Beautiful Diwali Lights
Known as the Festival of Lights, is one of the most popular Indian festivals. It is celebrated in India and throughout the world to welcome in the New Year. It is celebrated on the 15th day of the Hindu calendar month of Katrika, which falls at the end of October or the beginning of November every year.
The word, Diwali, is derived from the Sanskrit word ‘deepavali’, which means “a row of lights”. This explains why Diwali is often referred to as the Festival of Lights.
The First Diwali
The first Diwali was held to celebrate the return of Lord Rama, his wife, Sita and his brother, Lakshmana, to their kingdom in Ayodhya (India), after 14 years of exile. They had overcome many obstacles and successfully fought many battles. The last, and greatest, of these battles was the one against King Ravana, a powerful adversary of Lord Rama. He had kidnapped Sita, instigating war with his arch enemy. Eventually, Lord Rama won and rescued his dear wife. When they returned to Ayodhya, they were greeted with rows of lights to guide them home. When they got to the Palace, the whole city turned out to greet them. Music and flowers were everywhere. Houses were cleaned, new clothes were made or bought, and hundreds of sweets were prepared. Garlands hung from every balcony, and rows and rows of lights bordered the streets. A city that had gone to sleep over a decade before had been reawakened. This auspicious occasion symbolized the return of light over darkness, knowledge over ignorance, and goodness over evil. Life began to flow again throughout the country, and prosperity returned once again.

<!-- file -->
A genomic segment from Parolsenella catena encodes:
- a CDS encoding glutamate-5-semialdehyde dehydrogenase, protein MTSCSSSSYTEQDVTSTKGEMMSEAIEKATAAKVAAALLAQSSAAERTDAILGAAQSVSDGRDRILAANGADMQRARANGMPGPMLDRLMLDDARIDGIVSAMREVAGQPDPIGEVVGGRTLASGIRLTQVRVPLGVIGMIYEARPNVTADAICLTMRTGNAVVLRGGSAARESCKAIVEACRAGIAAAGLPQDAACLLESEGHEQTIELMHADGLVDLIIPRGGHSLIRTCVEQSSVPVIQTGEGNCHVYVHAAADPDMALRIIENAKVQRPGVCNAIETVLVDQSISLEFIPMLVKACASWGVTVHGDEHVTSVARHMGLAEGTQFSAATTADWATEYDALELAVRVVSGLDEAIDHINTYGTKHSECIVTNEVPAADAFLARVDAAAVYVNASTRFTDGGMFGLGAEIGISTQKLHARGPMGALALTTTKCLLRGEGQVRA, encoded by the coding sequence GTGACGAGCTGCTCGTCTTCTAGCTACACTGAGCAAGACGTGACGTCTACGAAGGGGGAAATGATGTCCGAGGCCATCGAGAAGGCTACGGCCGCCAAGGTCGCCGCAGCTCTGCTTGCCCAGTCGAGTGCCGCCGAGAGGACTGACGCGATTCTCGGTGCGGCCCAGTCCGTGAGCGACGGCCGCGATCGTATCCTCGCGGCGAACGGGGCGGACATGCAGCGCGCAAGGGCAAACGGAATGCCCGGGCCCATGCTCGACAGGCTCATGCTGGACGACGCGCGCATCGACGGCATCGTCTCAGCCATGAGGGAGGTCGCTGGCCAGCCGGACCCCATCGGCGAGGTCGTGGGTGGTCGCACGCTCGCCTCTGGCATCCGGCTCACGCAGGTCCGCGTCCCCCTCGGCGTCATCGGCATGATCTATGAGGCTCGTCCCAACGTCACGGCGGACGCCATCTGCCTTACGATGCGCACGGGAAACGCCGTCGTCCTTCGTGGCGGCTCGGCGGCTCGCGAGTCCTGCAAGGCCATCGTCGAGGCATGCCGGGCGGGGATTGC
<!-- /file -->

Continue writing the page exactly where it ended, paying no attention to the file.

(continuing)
Five days of celebration
The festival lasts for five days in many parts of India and can, in fact go on for a lot longer in some places. On the first day (Dhanteras), houses and shops are cleaned, whitewashed and decorated. The second day (known as Naraka Chatrudashi), marks the death of the tyrant king Narakusara who had imprisoned many men, women and daughters of various gods, saints and other holy men in his castle. Lord Krishna killed him, freeing his captives and this date is therefore seen as a day of rejoicing. The third, and most important day is Lakshmi-Puja and is devoted to revering the Goddess Lakshmi (the goddess of good luck, wealth and fortune). Hindus believe that on the night of Diwali, the Goddess Lakshmi will visit their home and bless every house that is lit with lights and candles.
The fourth day – called either Padwa or Varshapratipada – is looked upon as the most auspicious day to start any new venture.
The fifth and final day is commonly known as Bhaiya Dooj or the Teeka Ceremony. It is customary for men to visit their sisters’ homes where the sister puts a sacred mark on her brother’s forehead and prays for his long life and prosperity. The brothers give their sisters money and presents in return.
How it is celebrated
The day begins with Lakshmi puja in which the Goddess Lakshmi is thanked for all that she has given in the year gone by. For people with their own businesses, doing a puja in the office is a must as it is considered lucky and auspicious.
After puja, friends and relatives visit to give presents – generally dry fruits and sweet meats. Many families do a puja in the evening as well. This is followed by a display of fireworks and a sumptuous vegetarian dinner. It is an evening where families gather together and celebrate. A number of people host big parties and play cards well into the night as it is one night where even the most conservative Asians condone gambling, as it is considered lucky!